The Bits of a New Immigration Reality: A Bad Fit with Current Policy
Published on: Jul 28, 2006

Saskia Sassen is Ralph Lewis Professor of Sociology at the University of Chicago and Centennial Visiting Professor at the London School of Economics. She has written extensively on immigration, cities, global capitalism and electronic markets. Her most recent book is Territory, Authority, Rights: From Medieval to Global Assemblages (Princeton University Press 2006).

When Mexico’s (former) President Fox met with undocumented Mexican immigrants during his visit to the US this past May, his actions amounted to the making of a new informal jurisdiction. His actions did not fit into existing legal forms that give sovereign states specific types of extraterritorial authority. Nonetheless, his actions were not seen as particularly objectionable; indeed, they were hardly noticed. Yet these were, after all, unauthorized immigrants subject to deportation if detected, in a country that is now spending almost 2 billion dollars a year to militarize border control. But no INS or other police came to arrest the undocumented thus exposed, and the media barely reacted.

On July 10, over 50 leaders from countries sending and receiving immigrants into the EU met in Rabat. This was a historic first. Sending countries all over the world have for decades resisted the idea of meeting with receiving countries around the question of immigration; their basic position has been to disregard the fact of emigration from their countries. Also notable is that one of the reasons for the meeting was a recognition by EU receiving countries that current policy aimed almost exclusively at border control on the EU perimeter was not helping anyone. Finally, also notable was that there was considerable specificity in the meeting: the focus was largely on migrations from Western Sub-Saharan African countries, involving the governments of 27 African and 30 European countries. It was not a global event. It was a working session with a reasonable agenda.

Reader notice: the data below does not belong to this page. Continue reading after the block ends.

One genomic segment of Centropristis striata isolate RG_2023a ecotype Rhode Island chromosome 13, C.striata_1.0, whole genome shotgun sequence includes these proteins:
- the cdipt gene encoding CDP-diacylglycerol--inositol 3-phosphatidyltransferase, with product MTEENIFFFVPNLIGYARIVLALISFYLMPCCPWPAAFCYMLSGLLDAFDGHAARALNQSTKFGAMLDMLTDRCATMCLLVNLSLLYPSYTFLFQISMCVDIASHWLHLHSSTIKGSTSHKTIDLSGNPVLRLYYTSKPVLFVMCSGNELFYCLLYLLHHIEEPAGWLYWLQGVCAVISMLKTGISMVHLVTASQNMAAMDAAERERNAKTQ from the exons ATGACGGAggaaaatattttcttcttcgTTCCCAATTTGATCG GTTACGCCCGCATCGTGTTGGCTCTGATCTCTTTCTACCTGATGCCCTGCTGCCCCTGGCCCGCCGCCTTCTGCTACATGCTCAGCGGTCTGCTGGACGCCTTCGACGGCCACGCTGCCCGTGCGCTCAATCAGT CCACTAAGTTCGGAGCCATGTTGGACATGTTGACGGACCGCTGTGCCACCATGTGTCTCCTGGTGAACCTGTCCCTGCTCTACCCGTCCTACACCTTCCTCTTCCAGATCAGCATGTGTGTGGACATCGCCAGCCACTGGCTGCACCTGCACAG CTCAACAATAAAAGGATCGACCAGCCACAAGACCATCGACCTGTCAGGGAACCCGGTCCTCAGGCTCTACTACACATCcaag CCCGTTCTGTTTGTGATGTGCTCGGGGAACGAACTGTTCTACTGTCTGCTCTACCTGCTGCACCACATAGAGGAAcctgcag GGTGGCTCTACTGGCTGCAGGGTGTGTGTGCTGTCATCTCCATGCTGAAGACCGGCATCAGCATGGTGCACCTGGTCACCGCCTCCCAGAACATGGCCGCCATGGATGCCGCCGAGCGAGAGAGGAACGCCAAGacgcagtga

Both instances are bits of a multi-bit reality in the making which is unsettling the basic alignments on which immigration policy rests. Some of these bits, such as Fox’s meeting in the US with undocumented Mexicans and the Rabat meeting, are historic firsts. Others are old, even when they may assume new meanings in the current period.

This emergent multi-bit reality does not fit neatly under transnationalism nor under post-nationalism. And even in cases where it might fit, we lose something when we explain it in those terms. Perhaps it is more helpful to see this reality as a variety of micro-processes inside the nation-state that are beginning to denationalize the national as historically constructed. They are not confined to immigration, even though this is the focus here. Their partial and fragmented character means these processes can coexist with a renationalizing of policy and of political discourse in multiple domains, including immigration.

The partial denationalizing of the national is to be distinguished from transnationalism and from post-nationalism because it does not happen beyond the realm of the national or in more than one country. Its distinctive character is that it happens deep inside the thicket of the national. It may at times intersect with or be one moment in a larger transnational dynamic. In that sense, identifying this denationalizing multi-bit reality adds to, rather than replaces, the types of processes identified in the rich literatures on transnationalism and post-nationalism.